"So, you want to rumble with Rumble, eh?"
Alternating the direction of moves crossing
the screen is a major no-no in film and television because it disorients the
viewer, who by nature will be thinking in linear terms. It's a bit appalling
that this error made it all the way to the screen without being challenged.
.....In a pretty blatant example of Chekov's Gun, the character thread of Megatron going out of his way to avoid taking Starscream's advice rears its head in an ugly way when Starscream grouses about the massive amount of energy being wasted by the Decepticons. The implication, of course, is that Starscream thinks Megatron and the other Decepticons are trying to sprint through this battle. A bit of this is borne out by the number of Autobots who are seen back on their feet after being blasted; Skywarp mows down Prowl and Sunstreaker moments before the encounter with Rumble above, for instance. But, instance of listening, Megatron presses even harder. However, Starscream does himself no favors here by not becoming alarmed by the return of Ironhide's raiding party, especially since he doesn't see Bumblebee. He, too, lets victory slip through his fingers in the final moments of the episode.
.....Optimus' big reveal is spoiled by a nasty timing error: Megatron reacts to Optimus' voice during the beat between his and Prime's lines.
Otherwise, it's a great moment, if ever so slightly rushed as the battle
seems to have lingered just long enough to have prevented a moment to breath
between the installation of the Cosmotron and the pan of the trashed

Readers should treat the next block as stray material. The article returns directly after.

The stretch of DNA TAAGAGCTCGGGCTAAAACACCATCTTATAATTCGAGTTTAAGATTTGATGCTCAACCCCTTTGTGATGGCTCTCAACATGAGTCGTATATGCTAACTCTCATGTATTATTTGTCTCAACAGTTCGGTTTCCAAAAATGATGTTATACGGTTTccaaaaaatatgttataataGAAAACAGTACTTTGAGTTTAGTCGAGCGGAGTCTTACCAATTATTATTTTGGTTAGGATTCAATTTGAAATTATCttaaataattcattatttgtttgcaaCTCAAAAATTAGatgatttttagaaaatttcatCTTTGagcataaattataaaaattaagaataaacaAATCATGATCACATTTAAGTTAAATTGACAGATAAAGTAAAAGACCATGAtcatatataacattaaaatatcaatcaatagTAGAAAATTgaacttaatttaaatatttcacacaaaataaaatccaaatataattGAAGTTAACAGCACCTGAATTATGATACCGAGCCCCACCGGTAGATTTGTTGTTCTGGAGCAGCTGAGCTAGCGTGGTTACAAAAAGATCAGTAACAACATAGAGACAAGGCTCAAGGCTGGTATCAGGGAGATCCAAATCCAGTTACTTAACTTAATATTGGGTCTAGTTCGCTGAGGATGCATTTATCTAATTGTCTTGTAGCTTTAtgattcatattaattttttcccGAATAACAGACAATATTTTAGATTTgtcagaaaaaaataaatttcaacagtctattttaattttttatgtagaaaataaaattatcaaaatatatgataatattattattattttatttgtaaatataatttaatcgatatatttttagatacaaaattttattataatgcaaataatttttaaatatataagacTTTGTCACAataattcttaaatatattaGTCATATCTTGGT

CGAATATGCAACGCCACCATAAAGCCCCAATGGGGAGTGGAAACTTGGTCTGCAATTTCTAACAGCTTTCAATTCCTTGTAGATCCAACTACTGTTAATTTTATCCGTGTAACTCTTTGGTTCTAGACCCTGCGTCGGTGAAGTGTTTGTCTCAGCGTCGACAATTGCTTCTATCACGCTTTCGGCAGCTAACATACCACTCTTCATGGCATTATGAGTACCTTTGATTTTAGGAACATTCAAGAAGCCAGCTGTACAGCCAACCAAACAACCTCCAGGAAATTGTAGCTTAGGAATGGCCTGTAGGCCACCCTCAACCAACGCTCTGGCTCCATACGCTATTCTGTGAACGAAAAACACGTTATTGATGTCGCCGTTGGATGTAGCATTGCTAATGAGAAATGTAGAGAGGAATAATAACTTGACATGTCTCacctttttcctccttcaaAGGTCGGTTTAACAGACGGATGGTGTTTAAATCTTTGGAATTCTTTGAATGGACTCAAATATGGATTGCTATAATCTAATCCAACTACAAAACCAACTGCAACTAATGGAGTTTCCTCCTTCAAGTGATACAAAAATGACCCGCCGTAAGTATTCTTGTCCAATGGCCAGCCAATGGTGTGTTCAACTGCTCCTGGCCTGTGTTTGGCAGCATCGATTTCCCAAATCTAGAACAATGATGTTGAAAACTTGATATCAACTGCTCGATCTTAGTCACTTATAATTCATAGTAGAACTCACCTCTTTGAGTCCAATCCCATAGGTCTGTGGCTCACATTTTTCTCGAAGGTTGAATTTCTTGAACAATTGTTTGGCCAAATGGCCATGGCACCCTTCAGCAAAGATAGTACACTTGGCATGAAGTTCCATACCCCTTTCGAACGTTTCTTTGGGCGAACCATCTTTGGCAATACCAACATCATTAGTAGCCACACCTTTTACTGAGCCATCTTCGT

.....The stage is set for "Heavy Metal War" and it's rightfully famed battle between Prime and Megatron when Starscream invokes the Battle Code. While there's no doubt during the all-too-brief tussle that Starscream wants Megatron to fail, the invocation of the Code introduces the idea that while both Autobots and Decepticons may be at each other's throats throughout the history of the cosmos, they have at least (in theory) managed to agree on at least some standards of behavior between the two camps.
.....Chekov's Gun fires on Megatron, and it is a huge mess. Megatron is suddenly a motorized slug, and Optimus outclasses him with what seems like a half-assed effort at worst, and a classic example of Prime at his most sarcastic at best. And then Starscream just piles it on, declaring himself to be a better choice for leader of the Decepticons, and gleefully sneering as he orders the other Decepticons to retreat. It's just a great, great payoff to the suspense of the episode as Glut just totally subvert the expectation of a thrilling end-of-episode battle. Even the closing moment inverts what we expect, as the focus is not on the Decepticons plotting revenge, but of Spike fearing the inevitable return of Megatron.
....."Divide and Conquer" represents a bit of a sea change for The Transformers. It's a standalone episode, and it also focuses on something other than the Decepticons trying to steal energy. And if that's not enough, the drama with Optimus Prime unintentionally foreshadows the events of Transformers: The Movie and the third season. The problem is, though, is that the pacing is a bit uneven, and there are some really silly errors on the animation side of things that drag down the episode for no good reason. Still, "Divide and Conquer" is a really fun ride, and one of the better episodes of the first season.
Moment of Whimsy